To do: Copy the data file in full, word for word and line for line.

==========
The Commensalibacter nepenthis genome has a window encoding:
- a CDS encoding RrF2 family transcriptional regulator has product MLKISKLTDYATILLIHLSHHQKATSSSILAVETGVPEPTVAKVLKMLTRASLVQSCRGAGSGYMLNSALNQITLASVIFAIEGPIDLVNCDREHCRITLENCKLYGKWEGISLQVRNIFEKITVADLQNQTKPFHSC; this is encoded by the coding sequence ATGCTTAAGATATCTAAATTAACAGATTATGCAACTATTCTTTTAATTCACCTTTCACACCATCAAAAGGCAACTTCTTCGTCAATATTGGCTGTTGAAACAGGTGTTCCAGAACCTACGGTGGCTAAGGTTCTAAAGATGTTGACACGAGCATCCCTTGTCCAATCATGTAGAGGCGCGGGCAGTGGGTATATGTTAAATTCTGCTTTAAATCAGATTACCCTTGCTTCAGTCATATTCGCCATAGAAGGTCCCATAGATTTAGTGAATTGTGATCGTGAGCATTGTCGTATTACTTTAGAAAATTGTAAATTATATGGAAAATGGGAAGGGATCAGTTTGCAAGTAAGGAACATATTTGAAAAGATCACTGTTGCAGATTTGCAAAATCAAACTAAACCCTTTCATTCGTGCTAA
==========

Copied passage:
The Commensalibacter nepenthis genome has a window encoding:
- a CDS encoding RrF2 family transcriptional regulator has product MLKISKLTDYATILLIHLSHHQKATSSSILAVETGVPEPTVAKVLKMLTRASLVQSCRGAGSGYMLNSALNQITLASVIFAIEGPIDLVNCDREHCRITLENCKLYGKWEGISLQVRNIFEKITVADLQNQTKPFHSC; this is encoded by the coding sequence ATGCTTAAGATATCTAAATTAACAGATTATGCAACTATTCTTTTAATTCACCTTTCACACCATCAAAAGGCAACTTCTTCGTCAATATTGGCTGTTGAAACAGGTGTTCCAGAACCTACGGTGGCTAAGGTTCTAAAGATGTTGACACGAGCATCCCTTGTCCAATCATGTAGAGGCGCGGGCAGTGGGTATATGTTAAATTCTGCTTTAAATCAGATTACCCTTGCTTCAGTCATATTCGCCATAGAAGGTCCCATAGATTTAGTGAATTGTGATCGTGAGCATTGTCGTATTACTTTAGAAAATTGTAAATTATATGGAAAATGGGAAGGGATCAGTTTGCAAGTAAGGAACATATTTGAAAAGATCACTGTTGCAGATTTGCAAAATCAAACTAAACCCTTTCATTCGTGCTAA